Maine Zumba Instructor Pleads Guilty to Prostitution Ring
FILE - In this March 13, 2013 file photo, Alexis Wright, 30, leaves the Cumberland County Courthouse in Portland, Maine, after a hearing in the case of the Zumba fitness instructor charged with prostitution and tax and welfare violations. The defense and prosecutors resumed a settlement conference Friday, March 29, 2013, after the first round of discussions failed to produce a plea agreement. (AP Photo/Robert F. Bukaty, File)
Portland, Maine — A dance instructor accused of using her Zumba fitness studio as a front for prostitution pleaded guilty yesterday to 20 counts in a scandal that captivated a quiet seaside town.
The agreement that followed a second day of plea negotiations yesterday spares Alexis Wright from the prospect of a high-profile trial featuring sex videos, exhibitionism and pornography. Prosecutors will recommend a jail sentence of 10 months when she’s sentenced on May 31.
Wright quietly answered “guilty” 20 times when the judge read the counts, which include engaging in prostitution, promotion of prostitution, conspiracy, tax evasion and theft by deception.
“We’re very satisfied with it. It’s an appropriate outcome, given the gravity of her actions,” Assistant Attorney General Darcy Mitchell said after the brief court hearing.
The 30-year-old Wright was accused of conspiring with insurance agent Mark Strong Sr. to run a prostitution business in which she kept detailed records indicating she made $150,000 over an 18-month period. She was also accused of using a hidden camera to record sex acts without her clients’ knowledge.
She was originally charged with 106 counts. All the counts in the agreement were misdemeanors, including three counts relating to welfare and tax fraud that were reduced from felonies.
Strong, 57, of Thomaston, was convicted this month of 13 counts related to promotion of prostitution and sentenced to 20 days in jail. He was originally charged with 59 counts.
The scandal became a sensation following reports that Wright had at least 150 clients, leading to a guessing game of who might be named publicly in the coastal town of Kennebunk, a community better known for its beaches and sea captains’ homes than for crime. Attorneys who have seen the client list say it included some prominent names. Those who have been charged so far include a former mayor, a high school hockey coach, a minister, a lawyer and a firefighter.
Working together, Strong and Wright represented an unusual pairing.
Wright had attended college classes and ran dance classes for the local parks and recreation program before opening her studio in Kennebunk. But she was also engaging in paid-sex acts in the studio, in her apartment and in her office, law enforcement officials said.
Overseeing the operation and watching the sex acts live on his office computer 100 miles up the coast was Strong, a married father of two who ran a successful insurance agency in Thomaston.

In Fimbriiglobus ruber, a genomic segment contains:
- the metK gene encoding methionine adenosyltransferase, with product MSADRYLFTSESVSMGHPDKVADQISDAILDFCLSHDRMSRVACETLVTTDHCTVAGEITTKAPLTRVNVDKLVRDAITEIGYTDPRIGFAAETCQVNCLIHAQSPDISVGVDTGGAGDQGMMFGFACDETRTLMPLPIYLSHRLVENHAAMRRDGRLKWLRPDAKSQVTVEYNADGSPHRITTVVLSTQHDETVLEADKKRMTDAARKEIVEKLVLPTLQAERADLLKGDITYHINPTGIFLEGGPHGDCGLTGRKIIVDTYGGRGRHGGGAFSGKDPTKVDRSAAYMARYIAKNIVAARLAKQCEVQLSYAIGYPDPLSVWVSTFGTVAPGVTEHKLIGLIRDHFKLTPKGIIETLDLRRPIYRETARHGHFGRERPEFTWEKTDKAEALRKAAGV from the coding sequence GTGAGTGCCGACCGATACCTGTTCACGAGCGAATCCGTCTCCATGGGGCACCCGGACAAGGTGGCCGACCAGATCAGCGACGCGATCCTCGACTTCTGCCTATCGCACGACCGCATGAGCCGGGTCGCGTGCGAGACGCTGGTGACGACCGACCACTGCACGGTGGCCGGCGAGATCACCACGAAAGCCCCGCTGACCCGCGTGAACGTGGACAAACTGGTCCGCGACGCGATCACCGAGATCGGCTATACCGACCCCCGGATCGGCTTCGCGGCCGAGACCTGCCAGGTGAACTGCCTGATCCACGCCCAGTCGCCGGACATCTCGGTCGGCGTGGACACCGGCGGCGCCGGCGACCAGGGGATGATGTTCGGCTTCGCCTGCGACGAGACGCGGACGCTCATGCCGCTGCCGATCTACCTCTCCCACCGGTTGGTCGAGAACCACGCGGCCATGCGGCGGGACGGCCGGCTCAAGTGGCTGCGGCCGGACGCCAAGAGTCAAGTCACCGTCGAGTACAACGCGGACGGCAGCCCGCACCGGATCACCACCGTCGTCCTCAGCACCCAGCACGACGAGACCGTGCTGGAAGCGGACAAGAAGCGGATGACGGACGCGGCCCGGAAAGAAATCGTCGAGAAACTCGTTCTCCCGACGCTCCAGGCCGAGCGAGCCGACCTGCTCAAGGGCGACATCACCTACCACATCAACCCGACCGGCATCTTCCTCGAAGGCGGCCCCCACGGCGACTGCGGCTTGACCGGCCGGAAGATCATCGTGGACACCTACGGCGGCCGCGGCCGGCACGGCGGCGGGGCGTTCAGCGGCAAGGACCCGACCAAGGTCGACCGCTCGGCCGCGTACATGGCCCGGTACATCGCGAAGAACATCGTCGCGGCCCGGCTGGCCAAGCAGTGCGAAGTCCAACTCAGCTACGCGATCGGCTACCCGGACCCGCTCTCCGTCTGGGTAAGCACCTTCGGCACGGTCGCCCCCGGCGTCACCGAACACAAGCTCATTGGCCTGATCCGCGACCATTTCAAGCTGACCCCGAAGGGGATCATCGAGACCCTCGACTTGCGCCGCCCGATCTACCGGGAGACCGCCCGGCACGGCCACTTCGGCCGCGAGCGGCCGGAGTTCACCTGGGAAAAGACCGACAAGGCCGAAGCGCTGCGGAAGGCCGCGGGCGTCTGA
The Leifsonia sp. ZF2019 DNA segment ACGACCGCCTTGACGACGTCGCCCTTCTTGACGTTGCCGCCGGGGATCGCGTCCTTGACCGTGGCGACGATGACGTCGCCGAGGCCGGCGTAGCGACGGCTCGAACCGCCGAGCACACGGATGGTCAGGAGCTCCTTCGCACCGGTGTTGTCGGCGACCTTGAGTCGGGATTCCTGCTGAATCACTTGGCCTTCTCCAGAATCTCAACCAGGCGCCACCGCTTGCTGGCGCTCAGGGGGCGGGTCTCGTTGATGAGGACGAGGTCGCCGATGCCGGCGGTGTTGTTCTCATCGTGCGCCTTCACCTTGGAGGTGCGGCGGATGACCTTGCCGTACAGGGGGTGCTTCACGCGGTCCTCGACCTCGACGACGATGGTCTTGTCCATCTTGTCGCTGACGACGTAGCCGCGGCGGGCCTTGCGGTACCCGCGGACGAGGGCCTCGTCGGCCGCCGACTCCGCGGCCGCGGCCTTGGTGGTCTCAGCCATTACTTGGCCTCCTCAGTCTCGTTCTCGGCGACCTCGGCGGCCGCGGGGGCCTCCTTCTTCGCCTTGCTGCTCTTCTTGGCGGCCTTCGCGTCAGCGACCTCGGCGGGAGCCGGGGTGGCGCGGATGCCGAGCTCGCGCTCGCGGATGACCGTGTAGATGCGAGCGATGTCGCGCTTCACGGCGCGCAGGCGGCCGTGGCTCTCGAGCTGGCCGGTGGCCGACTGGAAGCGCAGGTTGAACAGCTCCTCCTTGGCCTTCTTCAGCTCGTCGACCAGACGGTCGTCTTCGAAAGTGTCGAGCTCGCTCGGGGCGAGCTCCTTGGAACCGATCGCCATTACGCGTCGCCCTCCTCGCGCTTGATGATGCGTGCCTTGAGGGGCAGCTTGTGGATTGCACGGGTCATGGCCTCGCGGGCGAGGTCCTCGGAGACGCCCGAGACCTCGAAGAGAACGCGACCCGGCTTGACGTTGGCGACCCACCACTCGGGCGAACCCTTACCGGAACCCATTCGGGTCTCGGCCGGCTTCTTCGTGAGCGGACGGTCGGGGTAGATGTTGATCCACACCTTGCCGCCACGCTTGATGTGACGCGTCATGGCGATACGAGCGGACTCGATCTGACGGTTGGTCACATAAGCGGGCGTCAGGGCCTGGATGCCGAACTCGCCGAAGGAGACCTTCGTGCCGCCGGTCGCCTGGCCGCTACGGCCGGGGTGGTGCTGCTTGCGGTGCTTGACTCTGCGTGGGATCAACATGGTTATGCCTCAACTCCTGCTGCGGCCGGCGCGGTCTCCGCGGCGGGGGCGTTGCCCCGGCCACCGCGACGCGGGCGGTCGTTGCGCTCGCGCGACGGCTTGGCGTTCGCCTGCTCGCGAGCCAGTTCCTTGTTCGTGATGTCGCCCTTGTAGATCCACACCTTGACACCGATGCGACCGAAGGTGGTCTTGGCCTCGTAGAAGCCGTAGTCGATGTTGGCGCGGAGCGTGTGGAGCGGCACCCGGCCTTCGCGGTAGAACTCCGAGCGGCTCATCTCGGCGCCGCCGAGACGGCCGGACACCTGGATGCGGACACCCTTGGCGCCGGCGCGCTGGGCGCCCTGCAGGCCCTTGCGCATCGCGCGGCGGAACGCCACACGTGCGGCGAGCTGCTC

It came as no surprise that Wright would seek a plea agreement because evidence presented in Strong’s trial was so overwhelming. A video played for jurors showed Wright engaging in sex acts with a man who then inquired about her rate before leaving $250 cash on her massage table.
After the man left, the video showed Wright pocketing the money.
There was plenty of electronic evidence because the two kept in touch via text and email and because Wright videotaped the clients and Strong watched live via Skype. Videos showed them speaking openly of ledgers, payments and scheduling.
Under the plea agreement, prosecutors will seek restitution of $57,250 from Wright after she’s released from jail.
Defense lawyer Sarah Churchill said Wright is married and employable, and she expects Wright will be able to enter into a payment plan. Churchill left the courtroom without talking to reporters.
Residents of Kennebunk were frustrated by the media coverage of the scandal.
Names of purported clients trickled out as they were charged, leading to speculation about who else might be on the list. But residents soon grew weary of the media’s attention, especially after it became clear that only a few of clients were locals.
So far, 66 people have been charged as clients, York County Deputy District Attorney Justina McGettigan said. The state will continue to pursue charges against additional people identified on Wright’s ledger if the evidence is strong enough to prove the charges beyond reasonable doubt, she said.
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This article has been amended to correct an earlier error. In an earlier version of this story, The Associated Press incorrectly identified the deputy district attorney in York County, Maine. Her name is Justina McGettigan, not Justin McGettigan.